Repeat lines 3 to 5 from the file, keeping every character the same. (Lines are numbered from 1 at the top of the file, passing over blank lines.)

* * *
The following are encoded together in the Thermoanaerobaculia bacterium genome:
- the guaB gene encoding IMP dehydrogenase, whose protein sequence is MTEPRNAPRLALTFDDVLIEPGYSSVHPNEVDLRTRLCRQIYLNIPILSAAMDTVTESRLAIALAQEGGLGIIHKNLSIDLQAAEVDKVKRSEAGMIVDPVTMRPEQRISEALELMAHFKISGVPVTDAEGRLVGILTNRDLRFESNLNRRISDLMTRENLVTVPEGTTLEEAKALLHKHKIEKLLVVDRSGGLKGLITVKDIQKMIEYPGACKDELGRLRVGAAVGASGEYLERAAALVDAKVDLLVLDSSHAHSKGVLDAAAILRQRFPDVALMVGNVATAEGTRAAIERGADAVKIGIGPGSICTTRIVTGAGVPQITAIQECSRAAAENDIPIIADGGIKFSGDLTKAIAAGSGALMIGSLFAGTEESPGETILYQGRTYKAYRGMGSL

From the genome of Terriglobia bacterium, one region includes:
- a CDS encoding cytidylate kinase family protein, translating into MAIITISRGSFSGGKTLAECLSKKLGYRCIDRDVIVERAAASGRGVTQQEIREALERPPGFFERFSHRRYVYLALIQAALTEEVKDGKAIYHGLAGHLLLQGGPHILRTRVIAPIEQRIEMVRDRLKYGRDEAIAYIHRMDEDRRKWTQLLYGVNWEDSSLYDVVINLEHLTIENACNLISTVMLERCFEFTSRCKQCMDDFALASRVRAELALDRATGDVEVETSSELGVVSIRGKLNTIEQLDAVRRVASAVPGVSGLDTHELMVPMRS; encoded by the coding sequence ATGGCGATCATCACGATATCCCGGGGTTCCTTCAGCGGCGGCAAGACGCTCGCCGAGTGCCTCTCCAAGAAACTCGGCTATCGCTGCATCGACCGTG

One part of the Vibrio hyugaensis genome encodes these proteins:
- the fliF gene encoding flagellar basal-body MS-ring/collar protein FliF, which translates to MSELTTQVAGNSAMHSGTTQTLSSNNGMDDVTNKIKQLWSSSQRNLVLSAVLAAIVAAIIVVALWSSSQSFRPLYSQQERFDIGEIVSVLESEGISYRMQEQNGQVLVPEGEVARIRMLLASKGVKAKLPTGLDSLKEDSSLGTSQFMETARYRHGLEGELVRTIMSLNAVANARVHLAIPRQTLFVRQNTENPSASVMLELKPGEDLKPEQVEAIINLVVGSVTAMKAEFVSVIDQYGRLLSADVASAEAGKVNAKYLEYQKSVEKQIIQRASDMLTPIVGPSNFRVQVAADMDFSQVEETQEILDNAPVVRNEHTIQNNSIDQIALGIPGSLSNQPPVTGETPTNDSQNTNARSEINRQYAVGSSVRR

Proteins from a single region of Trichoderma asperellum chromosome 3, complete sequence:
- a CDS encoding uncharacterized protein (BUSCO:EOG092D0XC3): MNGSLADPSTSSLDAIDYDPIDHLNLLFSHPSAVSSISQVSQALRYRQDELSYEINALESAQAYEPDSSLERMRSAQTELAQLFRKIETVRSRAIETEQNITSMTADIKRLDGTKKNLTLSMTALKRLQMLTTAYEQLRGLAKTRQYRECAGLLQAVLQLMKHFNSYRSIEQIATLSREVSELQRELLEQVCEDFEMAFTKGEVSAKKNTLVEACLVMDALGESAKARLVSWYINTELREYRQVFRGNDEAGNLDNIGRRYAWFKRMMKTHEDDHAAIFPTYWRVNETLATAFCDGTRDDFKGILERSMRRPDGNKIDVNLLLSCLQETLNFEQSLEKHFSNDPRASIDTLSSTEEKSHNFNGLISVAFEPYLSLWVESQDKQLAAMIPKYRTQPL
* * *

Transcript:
From the genome of Terriglobia bacterium, one region includes:
- a CDS encoding cytidylate kinase family protein, translating into MAIITISRGSFSGGKTLAECLSKKLGYRCIDRDVIVERAAASGRGVTQQEIREALERPPGFFERFSHRRYVYLALIQAALTEEVKDGKAIYHGLAGHLLLQGGPHILRTRVIAPIEQRIEMVRDRLKYGRDEAIAYIHRMDEDRRKWTQLLYGVNWEDSSLYDVVINLEHLTIENACNLISTVMLERCFEFTSRCKQCMDDFALASRVRAELALDRATGDVEVETSSELGVVSIRGKLNTIEQLDAVRRVASAVPGVSGLDTHELMVPMRS; encoded by the coding sequence ATGGCGATCATCACGATATCCCGGGGTTCCTTCAGCGGCGGCAAGACGCTCGCCGAGTGCCTCTCCAAGAAACTCGGCTATCGCTGCATCGACCGTG

One part of the Vibrio hyugaensis genome encodes these proteins: